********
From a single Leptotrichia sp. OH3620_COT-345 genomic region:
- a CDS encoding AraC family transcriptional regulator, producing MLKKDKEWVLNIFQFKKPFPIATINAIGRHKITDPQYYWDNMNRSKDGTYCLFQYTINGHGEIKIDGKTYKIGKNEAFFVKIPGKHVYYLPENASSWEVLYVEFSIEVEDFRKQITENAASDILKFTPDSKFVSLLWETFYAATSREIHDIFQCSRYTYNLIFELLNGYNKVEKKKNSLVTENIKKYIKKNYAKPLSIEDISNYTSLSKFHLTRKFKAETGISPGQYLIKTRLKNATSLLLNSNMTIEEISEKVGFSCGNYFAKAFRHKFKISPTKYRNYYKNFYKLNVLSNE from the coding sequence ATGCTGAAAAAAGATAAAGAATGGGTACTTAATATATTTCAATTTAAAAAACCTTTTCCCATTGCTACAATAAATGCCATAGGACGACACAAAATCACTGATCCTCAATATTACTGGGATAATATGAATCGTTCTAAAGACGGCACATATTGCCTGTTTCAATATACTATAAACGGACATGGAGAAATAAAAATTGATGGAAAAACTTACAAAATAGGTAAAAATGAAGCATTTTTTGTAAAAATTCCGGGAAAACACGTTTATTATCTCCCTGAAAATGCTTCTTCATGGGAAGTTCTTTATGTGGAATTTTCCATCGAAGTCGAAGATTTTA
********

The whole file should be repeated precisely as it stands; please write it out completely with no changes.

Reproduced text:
From a single Leptotrichia sp. OH3620_COT-345 genomic region:
- a CDS encoding AraC family transcriptional regulator, producing MLKKDKEWVLNIFQFKKPFPIATINAIGRHKITDPQYYWDNMNRSKDGTYCLFQYTINGHGEIKIDGKTYKIGKNEAFFVKIPGKHVYYLPENASSWEVLYVEFSIEVEDFRKQITENAASDILKFTPDSKFVSLLWETFYAATSREIHDIFQCSRYTYNLIFELLNGYNKVEKKKNSLVTENIKKYIKKNYAKPLSIEDISNYTSLSKFHLTRKFKAETGISPGQYLIKTRLKNATSLLLNSNMTIEEISEKVGFSCGNYFAKAFRHKFKISPTKYRNYYKNFYKLNVLSNE from the coding sequence ATGCTGAAAAAAGATAAAGAATGGGTACTTAATATATTTCAATTTAAAAAACCTTTTCCCATTGCTACAATAAATGCCATAGGACGACACAAAATCACTGATCCTCAATATTACTGGGATAATATGAATCGTTCTAAAGACGGCACATATTGCCTGTTTCAATATACTATAAACGGACATGGAGAAATAAAAATTGATGGAAAAACTTACAAAATAGGTAAAAATGAAGCATTTTTTGTAAAAATTCCGGGAAAACACGTTTATTATCTCCCTGAAAATGCTTCTTCATGGGAAGTTCTTTATGTGGAATTTTCCATCGAAGTCGAAGATTTTA